Mission Impossible: Rogue Nation (2015)


Our reviewer in…Maysa Moncao reflects on Mission Impossible. Tom Cruise refused to get the help of a stunt double for this scene. What does it tell about Hollywood?

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I confess: I have prejudices against blockblusters.

What is wrong with Tom Cruise?

I confess: I have prejudices against blockblusters. So I chose the end of a miserable and Rogue Nation posterhard-working day to allow myself to watch Mission Impossible: Rogue Nation. I entered the dark room with a pop corn bucket (which I never do) and said to myself: time for fun; won’t think of anything. I am the most ordinary spectator.

It worked – for the time the film was on. Now it has been a week and I woke up with this annoying dilemma: what is really wrong with Tom Cruise and, by extension, Hollywood blockbusters? The first and true answer is: Tom Cruise doesn’t want to get old. Hollywood doesn’t forgive ageing.

So he still looks the cool, bombastic muscle male, being tortured hung on a chain with no shirt on. But he is now 53. In Mission Impossible he is still the heartthrob – he allows no stunt double on set; he runs as fast as Usain Bolt and he is fucking (in the film at least) the new cat woman, played by Rebecca Ferguson. There is no other pin-up male around him; no Garrett Hedlund, instead there is Simon Pegg. Poor him! He steals the scenes because he is a pathetic comedy guy, not because he is gorgeous (all respect to Pegg though – I like him!) So what? Die young or hide your age?!

That seems to be a law in showbiz. James Dean is still a sex symbol because he died young. Meryl Streep is still nominated for Oscars because she has long hair and plays the guitar as hippies would. Do not misunderstand me: she is talented as hell, but many talented women have been forgotten because they got old. And cool blokes that unfortunately have gained weight, like ‘The Dude’ Jeff Bridges, seem to be given an extended license under the spotlight because they are Peter Pans in a world you are forbidden to sustain your youngest dreams. New loosers, Big Lebowski’s syndrome.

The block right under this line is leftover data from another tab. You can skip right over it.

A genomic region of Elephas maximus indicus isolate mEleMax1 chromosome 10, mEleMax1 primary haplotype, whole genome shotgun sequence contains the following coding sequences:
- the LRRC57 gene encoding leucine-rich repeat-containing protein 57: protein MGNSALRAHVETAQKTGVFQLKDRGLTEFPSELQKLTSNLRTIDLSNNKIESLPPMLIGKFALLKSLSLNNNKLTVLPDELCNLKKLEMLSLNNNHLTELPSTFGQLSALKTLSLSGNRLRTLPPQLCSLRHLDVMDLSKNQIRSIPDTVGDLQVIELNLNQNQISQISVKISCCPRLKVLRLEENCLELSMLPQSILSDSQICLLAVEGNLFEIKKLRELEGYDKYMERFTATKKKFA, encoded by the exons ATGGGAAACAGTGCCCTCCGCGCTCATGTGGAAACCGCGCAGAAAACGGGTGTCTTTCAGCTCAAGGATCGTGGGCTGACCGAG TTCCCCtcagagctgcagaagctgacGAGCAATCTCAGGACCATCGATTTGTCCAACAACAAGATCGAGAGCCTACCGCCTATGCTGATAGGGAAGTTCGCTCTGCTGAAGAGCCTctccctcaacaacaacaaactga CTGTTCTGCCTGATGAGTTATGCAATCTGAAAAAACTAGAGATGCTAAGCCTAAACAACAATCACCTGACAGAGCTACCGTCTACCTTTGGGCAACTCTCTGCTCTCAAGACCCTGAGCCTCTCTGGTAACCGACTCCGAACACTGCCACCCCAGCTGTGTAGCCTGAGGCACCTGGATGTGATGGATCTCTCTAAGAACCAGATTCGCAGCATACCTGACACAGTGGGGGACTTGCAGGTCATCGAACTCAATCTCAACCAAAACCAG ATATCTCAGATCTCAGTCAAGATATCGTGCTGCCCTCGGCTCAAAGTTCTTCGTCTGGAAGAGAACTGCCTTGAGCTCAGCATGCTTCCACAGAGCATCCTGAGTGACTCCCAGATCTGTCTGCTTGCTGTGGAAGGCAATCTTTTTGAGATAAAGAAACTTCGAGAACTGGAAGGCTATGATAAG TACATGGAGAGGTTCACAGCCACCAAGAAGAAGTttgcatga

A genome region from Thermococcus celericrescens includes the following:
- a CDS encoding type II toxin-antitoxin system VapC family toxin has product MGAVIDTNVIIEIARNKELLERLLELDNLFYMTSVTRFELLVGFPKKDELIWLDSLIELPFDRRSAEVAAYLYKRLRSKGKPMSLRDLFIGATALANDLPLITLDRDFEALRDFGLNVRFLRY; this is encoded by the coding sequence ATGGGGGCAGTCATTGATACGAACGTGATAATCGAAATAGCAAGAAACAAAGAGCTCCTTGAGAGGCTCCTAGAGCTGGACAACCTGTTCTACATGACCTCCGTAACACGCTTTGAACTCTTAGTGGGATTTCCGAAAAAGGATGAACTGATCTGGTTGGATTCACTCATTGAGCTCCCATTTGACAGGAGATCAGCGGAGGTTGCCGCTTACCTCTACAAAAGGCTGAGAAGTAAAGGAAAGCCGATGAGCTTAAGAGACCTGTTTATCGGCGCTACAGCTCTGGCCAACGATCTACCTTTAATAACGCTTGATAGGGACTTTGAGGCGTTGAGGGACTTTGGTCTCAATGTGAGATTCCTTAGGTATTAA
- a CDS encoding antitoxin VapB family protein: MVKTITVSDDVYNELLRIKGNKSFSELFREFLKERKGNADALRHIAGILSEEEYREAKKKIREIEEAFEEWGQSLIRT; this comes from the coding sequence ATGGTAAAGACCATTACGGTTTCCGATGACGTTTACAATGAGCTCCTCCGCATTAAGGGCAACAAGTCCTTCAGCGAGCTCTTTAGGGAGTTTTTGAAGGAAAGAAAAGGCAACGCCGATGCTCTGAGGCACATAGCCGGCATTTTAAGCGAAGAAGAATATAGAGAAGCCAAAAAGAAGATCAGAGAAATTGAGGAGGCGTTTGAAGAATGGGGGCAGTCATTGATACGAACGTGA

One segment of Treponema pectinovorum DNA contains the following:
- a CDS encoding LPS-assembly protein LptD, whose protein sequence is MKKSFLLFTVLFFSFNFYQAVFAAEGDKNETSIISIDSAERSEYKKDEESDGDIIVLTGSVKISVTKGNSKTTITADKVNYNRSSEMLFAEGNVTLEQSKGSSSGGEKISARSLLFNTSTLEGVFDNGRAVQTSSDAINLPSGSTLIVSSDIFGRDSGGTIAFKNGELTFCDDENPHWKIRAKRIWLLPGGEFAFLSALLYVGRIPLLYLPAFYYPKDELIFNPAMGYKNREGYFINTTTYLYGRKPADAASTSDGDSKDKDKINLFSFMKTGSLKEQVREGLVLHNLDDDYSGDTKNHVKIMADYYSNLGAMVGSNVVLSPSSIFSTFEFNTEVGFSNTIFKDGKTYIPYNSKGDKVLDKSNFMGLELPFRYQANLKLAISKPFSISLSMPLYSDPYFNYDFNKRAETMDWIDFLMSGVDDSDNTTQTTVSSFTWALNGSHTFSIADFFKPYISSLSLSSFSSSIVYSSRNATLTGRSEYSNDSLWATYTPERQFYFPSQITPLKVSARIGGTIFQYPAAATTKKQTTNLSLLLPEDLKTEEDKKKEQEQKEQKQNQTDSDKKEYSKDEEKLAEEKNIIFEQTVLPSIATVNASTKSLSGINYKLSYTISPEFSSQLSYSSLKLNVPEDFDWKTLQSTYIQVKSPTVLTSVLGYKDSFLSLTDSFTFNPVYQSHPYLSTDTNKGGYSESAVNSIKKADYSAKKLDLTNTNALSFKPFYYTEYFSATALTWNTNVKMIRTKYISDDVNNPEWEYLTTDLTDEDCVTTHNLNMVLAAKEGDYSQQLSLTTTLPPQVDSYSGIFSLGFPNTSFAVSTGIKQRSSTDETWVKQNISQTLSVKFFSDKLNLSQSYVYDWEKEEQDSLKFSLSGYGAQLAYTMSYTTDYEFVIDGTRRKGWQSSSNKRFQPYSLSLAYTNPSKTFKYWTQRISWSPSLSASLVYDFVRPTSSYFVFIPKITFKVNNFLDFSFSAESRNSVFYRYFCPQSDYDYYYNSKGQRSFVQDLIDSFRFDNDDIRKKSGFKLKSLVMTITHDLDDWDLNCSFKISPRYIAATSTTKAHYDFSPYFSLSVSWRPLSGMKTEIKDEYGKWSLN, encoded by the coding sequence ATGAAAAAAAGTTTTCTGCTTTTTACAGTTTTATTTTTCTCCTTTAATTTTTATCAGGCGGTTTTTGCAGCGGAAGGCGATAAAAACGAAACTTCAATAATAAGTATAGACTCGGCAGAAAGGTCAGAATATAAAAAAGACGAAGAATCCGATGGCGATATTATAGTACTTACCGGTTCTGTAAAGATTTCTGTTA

This is cinema. This is the mirror of our society. Pretty sad, isn’t it? Where does dignity lie?

Dignity is not a value anymore. Old people are invisible. A young guy with an open zipper is sexy; an old guy with an open zipper is immoral, pathetic, ridiculous. No tweet for wisdom. No room for experience. If you had your 15 minutes when you were in your 20s, you were lucky; if you became famous at 70, that is a matter of quick curiosity, soon to be swept under the rug.

Could any Variety journalist please pay a visit to Jack Nicholson and tell me how he is dealing with ageing issues? He is not just lonely because he “treated women as dirt”, as it was once published, he is reclusive because he cannot work anymore.

I sense that sooner or later Tom Cruise’s mask will fall. He might never admit how much of a struggle it is to be at the top as a pretty unwrinkled face, but every Dorian Gray one day has his portrait destroyed. It shouldn’t necessarily be a horrible vision. Often it is because we have been blind for so many years. Should we deal with ageing in a more natural way, then the final days would be less disturbing. Or is it an impossible mission?

Watch the official trailer.

Mission Impossible: Rogue Nation

2stars - Fair/ passes the time






ABOUT THE FILMMAKER: Christopher McQuarrie was born in 1968 in Princeton, New Jersey, USA. He is a writer and producer, known for “The Usual Suspects” (1995) and “Edge of Tomorrow” (2014).


With the IMF now disbanded and Ethan Hunt (Tom Cruise) out in the cold, a new threat — called the Syndicate — soon emerges. The Syndicate is a network of highly skilled operatives who are dedicated to establishing a new world order via an escalating series of terrorist attacks. Faced with what may be the most impossible mission yet, Ethan gathers his team and joins forces with Ilsa Faust (Rebecca Ferguson), a disavowed British agent who may or may not be a member of this deadly rogue nation.

Maysa Moncao


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